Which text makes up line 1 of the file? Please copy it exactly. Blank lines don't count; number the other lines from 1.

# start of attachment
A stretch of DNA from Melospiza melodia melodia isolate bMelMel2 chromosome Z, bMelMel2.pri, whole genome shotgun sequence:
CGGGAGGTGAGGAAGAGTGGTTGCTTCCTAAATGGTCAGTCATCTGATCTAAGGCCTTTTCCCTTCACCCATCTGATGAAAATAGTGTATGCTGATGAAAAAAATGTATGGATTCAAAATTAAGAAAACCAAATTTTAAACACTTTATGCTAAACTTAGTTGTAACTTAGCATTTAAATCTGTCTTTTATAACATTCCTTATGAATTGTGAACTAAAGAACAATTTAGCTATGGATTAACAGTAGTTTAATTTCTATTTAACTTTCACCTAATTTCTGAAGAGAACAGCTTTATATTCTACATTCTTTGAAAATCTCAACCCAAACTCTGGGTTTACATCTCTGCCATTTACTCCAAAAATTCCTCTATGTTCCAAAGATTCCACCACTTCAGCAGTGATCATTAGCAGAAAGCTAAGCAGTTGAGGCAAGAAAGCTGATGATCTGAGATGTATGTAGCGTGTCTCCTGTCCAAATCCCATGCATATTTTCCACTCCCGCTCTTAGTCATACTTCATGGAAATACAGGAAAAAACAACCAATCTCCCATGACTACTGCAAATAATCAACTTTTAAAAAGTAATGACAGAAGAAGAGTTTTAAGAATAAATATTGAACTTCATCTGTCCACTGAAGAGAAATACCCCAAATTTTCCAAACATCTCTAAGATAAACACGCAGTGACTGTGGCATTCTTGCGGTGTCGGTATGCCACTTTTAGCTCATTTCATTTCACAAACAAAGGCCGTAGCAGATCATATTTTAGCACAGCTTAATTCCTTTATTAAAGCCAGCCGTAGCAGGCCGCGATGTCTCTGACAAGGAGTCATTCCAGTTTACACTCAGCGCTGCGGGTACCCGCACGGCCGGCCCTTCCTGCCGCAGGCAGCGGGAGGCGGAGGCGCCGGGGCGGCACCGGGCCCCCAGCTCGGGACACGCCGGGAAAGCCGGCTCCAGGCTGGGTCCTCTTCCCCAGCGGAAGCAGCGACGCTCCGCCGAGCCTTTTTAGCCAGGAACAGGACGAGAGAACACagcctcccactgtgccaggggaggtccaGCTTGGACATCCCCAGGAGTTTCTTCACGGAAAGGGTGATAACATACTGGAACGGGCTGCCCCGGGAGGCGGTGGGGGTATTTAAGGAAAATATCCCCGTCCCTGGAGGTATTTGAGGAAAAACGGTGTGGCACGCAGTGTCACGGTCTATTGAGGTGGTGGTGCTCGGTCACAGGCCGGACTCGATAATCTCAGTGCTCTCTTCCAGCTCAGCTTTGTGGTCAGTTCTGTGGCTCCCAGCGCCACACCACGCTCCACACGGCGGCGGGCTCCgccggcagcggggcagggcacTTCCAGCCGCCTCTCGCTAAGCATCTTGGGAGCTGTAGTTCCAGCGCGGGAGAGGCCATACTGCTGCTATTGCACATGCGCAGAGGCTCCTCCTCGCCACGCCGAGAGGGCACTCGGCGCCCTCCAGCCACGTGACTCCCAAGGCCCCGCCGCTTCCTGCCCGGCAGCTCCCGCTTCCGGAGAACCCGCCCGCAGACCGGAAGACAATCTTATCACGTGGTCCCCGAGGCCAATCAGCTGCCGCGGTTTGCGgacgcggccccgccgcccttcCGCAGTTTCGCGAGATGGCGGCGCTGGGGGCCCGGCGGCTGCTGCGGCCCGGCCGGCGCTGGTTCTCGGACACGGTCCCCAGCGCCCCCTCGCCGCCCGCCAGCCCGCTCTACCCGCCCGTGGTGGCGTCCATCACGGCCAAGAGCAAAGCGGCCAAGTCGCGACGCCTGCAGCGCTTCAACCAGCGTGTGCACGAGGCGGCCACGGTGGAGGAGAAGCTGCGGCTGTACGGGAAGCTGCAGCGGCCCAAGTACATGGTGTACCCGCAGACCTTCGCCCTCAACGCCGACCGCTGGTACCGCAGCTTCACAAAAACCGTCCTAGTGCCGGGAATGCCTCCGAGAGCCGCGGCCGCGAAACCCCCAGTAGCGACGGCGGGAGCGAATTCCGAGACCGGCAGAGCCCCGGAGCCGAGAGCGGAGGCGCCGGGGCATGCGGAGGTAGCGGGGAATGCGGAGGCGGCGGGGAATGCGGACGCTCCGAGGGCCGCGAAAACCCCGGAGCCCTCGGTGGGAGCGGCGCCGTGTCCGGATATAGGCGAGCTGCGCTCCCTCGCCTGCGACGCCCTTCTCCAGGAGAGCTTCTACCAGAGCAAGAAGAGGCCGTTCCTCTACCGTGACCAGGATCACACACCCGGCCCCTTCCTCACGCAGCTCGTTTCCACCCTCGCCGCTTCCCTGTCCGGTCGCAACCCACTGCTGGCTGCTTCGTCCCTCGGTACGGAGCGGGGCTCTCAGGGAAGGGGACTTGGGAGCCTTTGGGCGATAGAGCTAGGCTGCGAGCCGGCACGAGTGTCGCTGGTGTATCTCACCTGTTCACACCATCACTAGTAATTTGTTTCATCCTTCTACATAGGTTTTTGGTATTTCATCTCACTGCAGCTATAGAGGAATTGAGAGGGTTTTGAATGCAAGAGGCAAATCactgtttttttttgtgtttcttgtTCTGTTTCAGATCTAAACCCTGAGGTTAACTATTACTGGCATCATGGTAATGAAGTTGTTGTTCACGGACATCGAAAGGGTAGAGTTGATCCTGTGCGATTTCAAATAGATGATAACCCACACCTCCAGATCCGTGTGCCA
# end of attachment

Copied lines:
A stretch of DNA from Melospiza melodia melodia isolate bMelMel2 chromosome Z, bMelMel2.pri, whole genome shotgun sequence: